Itsukushima Shrine(厳島神社), Miyajima(宮島)

Tram 2 waiting for passengers at Miyajimaguchi

Miyajima is a calm and picturesque island of Hiroshima Prefecture. Even though its actual name is Itsukushima(厳島), it is popular by the name Miyajima. This island is famous for its floating Tori gate of Itsukushima Shrine. We stayed at Hotel New Hiroden near Hiroshima station after our first-day visit to Hiroshima city. It was on a clear Saturday of April that we boarded the tram to Miyajimaguchi.

To Miyajima

From JR Hiroshima Station, take Tram No.2 to Miyajimaguchi(¥280 one way). It will take 70 minutes to reach the ferry terminal at Miyajimaguchi. For about half an hour, the tram ride was very slow as usual: waiting for the traffic signals, making frequent stops etc. But after Hiroden-nishi-Hiroshima stop, tram speed was just like an ordinary train. Upon reaching Miyajimaguchi, there were manually operated ticketing gates. We showed our tram tickets to the staff. Ferry services are available at a 2-minute walking distance from the tram station. Two major companies are offering ferry services- JR and Matsudai. Ride on those huge ferries is another great experience while in Miyajima. Round trip ride on ferry costs ¥410 for adults. We can feel the cool sea breeze and watch the beauty of the surrounding green mountains along with the views of Miyajima and the floating Tori gate at various distances while approaching the island. The ten-minute ride takes us to the island of Shrines, Miyajima. Once we step our foot on the land of Miyajima, we can feel the nature: thick woods, greenery, sea, wild deer, and so on.

Beware of the Wild deer of Miyajima

We can see wild deer all around the coastal areas of Miyajima, but not many as we could see in Nara Park. And apart from Nara Park where we can give some deer biscuits from the local shops, here we could not spot any such shops. Even feeding them is not encouraged in Miyajima. Apparently, those deer will be scanning you for some eatables, near or even within your bag or coat pockets. We lost some city maps kept in our backpack pockets while we were busy with taking photographs. So, please take care to keep your valuable documents inside your bag safely.

Along the streets of Miyajima

Walking along the streets if Miyajima, we can spot many souvenir shops and restaurants on both sides. We will reach in front of the shrine Tori gate with lion-dog guardians which mark the entrance of Itsukushima shrine grounds. Every single spot along the coast gives you nice views of the floating gate from various angles. You can spend enough time along the seashore or even walk a bit inside(even with kids), where the tides are not so powerful.

Check the high and low tide timings before going

There will be low tides and high tides, usually two times every day, which will give entirely different views of the floating Tori gate and the shrine. When it is high tide, we can view the Tori gate in its floating state, while during the low tides, the bottom part of the Tori gare should be exposed and visitors can walk up to the foot of the gate. People use to pick up clams during the low tide timings. It’s better to check the tide predictions before heading to Miyajima. You can check it here(give on official site of Miyajima) under the high tides and low tides menu or here (which seems easier).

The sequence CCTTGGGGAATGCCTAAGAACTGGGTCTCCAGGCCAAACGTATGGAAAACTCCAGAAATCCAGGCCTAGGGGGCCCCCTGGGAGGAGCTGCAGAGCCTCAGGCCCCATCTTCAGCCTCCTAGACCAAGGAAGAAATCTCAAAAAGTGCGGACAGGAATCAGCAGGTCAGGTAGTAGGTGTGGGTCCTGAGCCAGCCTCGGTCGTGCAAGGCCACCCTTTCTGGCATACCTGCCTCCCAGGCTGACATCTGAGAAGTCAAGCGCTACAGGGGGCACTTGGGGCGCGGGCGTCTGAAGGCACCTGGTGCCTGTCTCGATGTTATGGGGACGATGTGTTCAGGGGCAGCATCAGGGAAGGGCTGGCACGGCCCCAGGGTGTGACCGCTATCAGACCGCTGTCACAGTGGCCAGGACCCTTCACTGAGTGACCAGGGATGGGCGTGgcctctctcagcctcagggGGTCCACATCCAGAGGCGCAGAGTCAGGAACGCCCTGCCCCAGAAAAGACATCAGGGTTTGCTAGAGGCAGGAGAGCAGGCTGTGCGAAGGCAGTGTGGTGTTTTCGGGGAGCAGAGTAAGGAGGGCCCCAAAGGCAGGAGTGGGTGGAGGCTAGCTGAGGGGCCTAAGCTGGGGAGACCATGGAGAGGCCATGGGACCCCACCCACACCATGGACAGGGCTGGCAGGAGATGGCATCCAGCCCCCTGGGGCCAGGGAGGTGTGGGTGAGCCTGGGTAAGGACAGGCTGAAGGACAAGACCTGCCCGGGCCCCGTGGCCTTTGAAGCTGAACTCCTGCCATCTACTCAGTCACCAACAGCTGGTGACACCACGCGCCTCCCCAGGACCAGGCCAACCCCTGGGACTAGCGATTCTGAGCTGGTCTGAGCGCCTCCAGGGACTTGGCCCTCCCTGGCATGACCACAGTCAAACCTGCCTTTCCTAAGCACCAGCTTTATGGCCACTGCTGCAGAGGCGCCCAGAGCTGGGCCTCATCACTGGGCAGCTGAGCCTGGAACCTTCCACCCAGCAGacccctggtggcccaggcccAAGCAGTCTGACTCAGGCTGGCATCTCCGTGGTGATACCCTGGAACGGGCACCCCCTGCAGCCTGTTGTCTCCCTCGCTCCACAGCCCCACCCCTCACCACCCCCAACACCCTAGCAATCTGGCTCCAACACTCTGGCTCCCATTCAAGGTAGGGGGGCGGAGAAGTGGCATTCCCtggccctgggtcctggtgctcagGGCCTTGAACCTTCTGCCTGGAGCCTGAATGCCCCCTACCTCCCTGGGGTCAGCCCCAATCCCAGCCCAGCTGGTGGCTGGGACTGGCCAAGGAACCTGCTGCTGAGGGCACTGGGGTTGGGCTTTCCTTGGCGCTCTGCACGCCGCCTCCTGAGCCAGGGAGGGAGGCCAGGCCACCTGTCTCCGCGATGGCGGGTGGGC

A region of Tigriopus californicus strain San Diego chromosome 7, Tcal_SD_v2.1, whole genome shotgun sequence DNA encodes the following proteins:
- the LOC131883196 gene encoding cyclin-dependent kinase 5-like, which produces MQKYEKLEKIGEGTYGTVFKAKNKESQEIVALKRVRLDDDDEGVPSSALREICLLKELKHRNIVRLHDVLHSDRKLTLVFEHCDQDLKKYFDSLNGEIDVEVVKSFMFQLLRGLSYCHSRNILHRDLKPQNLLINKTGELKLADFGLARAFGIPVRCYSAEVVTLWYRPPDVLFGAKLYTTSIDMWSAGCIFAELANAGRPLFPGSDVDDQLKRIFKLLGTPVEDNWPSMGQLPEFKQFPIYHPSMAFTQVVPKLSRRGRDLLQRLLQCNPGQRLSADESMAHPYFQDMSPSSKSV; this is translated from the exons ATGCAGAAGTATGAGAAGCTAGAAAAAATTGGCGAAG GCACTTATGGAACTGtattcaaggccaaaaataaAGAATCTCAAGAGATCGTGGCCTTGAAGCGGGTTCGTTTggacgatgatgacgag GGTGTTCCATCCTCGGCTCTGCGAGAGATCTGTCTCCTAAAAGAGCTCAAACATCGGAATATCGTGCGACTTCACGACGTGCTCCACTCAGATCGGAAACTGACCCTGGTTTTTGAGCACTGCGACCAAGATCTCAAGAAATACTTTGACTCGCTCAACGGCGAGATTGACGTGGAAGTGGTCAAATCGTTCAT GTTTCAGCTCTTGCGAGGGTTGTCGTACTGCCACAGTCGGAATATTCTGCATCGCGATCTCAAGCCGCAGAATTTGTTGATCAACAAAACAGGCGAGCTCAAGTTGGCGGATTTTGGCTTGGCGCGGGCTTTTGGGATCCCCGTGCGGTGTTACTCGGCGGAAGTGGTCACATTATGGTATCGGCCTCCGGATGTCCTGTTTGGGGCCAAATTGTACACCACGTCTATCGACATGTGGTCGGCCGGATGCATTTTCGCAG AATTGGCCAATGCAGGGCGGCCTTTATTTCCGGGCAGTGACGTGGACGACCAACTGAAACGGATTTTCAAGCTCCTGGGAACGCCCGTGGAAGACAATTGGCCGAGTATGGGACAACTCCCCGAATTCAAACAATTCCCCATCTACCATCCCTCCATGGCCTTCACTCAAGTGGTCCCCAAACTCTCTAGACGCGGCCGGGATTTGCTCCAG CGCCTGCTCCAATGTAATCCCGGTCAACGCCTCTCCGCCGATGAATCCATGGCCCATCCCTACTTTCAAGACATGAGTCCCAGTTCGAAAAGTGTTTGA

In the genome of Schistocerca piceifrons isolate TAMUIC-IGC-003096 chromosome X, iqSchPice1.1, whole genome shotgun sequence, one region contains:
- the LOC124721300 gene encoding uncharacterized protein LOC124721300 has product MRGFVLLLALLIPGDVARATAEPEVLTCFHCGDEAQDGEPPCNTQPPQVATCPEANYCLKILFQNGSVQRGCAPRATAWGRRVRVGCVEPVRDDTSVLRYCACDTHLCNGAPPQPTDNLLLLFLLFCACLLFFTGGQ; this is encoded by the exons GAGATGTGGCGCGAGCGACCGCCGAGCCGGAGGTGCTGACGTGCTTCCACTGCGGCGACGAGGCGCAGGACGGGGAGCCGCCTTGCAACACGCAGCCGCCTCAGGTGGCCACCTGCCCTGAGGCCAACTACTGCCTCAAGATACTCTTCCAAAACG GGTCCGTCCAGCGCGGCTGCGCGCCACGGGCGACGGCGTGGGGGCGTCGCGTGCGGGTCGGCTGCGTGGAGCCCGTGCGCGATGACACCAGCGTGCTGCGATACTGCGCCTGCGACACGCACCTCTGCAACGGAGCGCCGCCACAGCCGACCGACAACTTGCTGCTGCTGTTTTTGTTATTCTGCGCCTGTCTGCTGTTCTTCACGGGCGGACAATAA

Floating Tori at Miyajima

Itsukushima shrine

Itsukushima Shrine and the associated Tori gate are built inside the sea lifted upon wooden poles. Reconstruction of these wooden poles will be done part by part. The shrine building and the Tori gate 200 meters distance from the shrine will be floating in the seawater during high tides. Tori gate could be seen in its floating state even at other timings, except at low tides. There is an entrance fee of ¥300 to enter the shrine. The vermillion painted shrine building is really vast and we can walk along through wooden pavements lifted on wooden pillars. The shrine area constitutes the main shrine and some small shrines inside it. A bridge, an Amulet office and a stage are also present here. A treasure hall is located outside the shrine building at the opposite banks.

Hokoku Shrine

Hokoku shrine
Inside the Hokoku Shrine

Just opposite to the narrow road running beside the Itsukushima shrine complex, we can see steep stairs up to a hill where another minor shrine of Itsukushima is located. Hokoku shrine which is also part of the Itsukushima shrine is a huge floor space with lots of wooden pillars and paintings. With an entry fee of ¥100, visitors can enter inside it, have some really calm time and take enough photos. We have to remove our shoes and wear the room chappals provided there before entering the shrine. They will provide polythene bags for putting your shoes which has to be carried in our hands. A five-storied pagoda which is also part of Itsukushima shrine could be seen just behind this shrine.

Even though almost all the Japanese shrines have common elements which won’t be interesting after visiting so many, this shrine located inside the sea will be an entirely different experience of visiting Japanese shrines.